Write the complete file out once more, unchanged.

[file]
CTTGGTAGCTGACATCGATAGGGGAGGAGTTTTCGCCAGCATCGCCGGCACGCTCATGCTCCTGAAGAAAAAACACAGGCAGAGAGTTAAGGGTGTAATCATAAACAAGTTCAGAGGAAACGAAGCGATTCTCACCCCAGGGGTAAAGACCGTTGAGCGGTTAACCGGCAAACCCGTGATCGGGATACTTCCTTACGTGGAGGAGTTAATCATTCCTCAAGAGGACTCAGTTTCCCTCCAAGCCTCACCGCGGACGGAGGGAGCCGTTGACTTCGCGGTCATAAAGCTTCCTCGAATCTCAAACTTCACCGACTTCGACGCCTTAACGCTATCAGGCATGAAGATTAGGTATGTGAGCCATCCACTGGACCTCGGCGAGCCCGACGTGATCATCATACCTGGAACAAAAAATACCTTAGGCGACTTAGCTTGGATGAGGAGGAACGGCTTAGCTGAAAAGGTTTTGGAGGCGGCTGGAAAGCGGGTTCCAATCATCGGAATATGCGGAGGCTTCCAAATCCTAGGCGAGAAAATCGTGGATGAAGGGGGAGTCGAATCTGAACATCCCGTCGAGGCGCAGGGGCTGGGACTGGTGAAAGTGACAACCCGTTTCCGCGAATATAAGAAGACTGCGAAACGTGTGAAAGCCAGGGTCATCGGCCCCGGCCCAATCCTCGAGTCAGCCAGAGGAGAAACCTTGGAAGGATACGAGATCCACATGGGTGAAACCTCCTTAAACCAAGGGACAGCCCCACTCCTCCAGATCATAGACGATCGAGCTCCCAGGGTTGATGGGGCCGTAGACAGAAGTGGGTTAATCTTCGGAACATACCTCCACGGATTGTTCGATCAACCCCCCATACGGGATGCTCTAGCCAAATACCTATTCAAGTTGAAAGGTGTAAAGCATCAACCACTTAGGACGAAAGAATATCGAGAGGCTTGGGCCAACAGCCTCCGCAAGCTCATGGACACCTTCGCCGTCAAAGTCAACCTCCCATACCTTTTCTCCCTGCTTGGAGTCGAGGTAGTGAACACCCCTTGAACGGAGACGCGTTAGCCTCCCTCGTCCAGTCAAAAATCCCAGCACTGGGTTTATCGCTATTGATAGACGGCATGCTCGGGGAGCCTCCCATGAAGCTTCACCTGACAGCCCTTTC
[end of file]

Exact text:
CTTGGTAGCTGACATCGATAGGGGAGGAGTTTTCGCCAGCATCGCCGGCACGCTCATGCTCCTGAAGAAAAAACACAGGCAGAGAGTTAAGGGTGTAATCATAAACAAGTTCAGAGGAAACGAAGCGATTCTCACCCCAGGGGTAAAGACCGTTGAGCGGTTAACCGGCAAACCCGTGATCGGGATACTTCCTTACGTGGAGGAGTTAATCATTCCTCAAGAGGACTCAGTTTCCCTCCAAGCCTCACCGCGGACGGAGGGAGCCGTTGACTTCGCGGTCATAAAGCTTCCTCGAATCTCAAACTTCACCGACTTCGACGCCTTAACGCTATCAGGCATGAAGATTAGGTATGTGAGCCATCCACTGGACCTCGGCGAGCCCGACGTGATCATCATACCTGGAACAAAAAATACCTTAGGCGACTTAGCTTGGATGAGGAGGAACGGCTTAGCTGAAAAGGTTTTGGAGGCGGCTGGAAAGCGGGTTCCAATCATCGGAATATGCGGAGGCTTCCAAATCCTAGGCGAGAAAATCGTGGATGAAGGGGGAGTCGAATCTGAACATCCCGTCGAGGCGCAGGGGCTGGGACTGGTGAAAGTGACAACCCGTTTCCGCGAATATAAGAAGACTGCGAAACGTGTGAAAGCCAGGGTCATCGGCCCCGGCCCAATCCTCGAGTCAGCCAGAGGAGAAACCTTGGAAGGATACGAGATCCACATGGGTGAAACCTCCTTAAACCAAGGGACAGCCCCACTCCTCCAGATCATAGACGATCGAGCTCCCAGGGTTGATGGGGCCGTAGACAGAAGTGGGTTAATCTTCGGAACATACCTCCACGGATTGTTCGATCAACCCCCCATACGGGATGCTCTAGCCAAATACCTATTCAAGTTGAAAGGTGTAAAGCATCAACCACTTAGGACGAAAGAATATCGAGAGGCTTGGGCCAACAGCCTCCGCAAGCTCATGGACACCTTCGCCGTCAAAGTCAACCTCCCATACCTTTTCTCCCTGCTTGGAGTCGAGGTAGTGAACACCCCTTGAACGGAGACGCGTTAGCCTCCCTCGTCCAGTCAAAAATCCCAGCACTGGGTTTATCGCTATTGATAGACGGCATGCTCGGGGAGCCTCCCATGAAGCTTCACCTGACAGCCCTTTC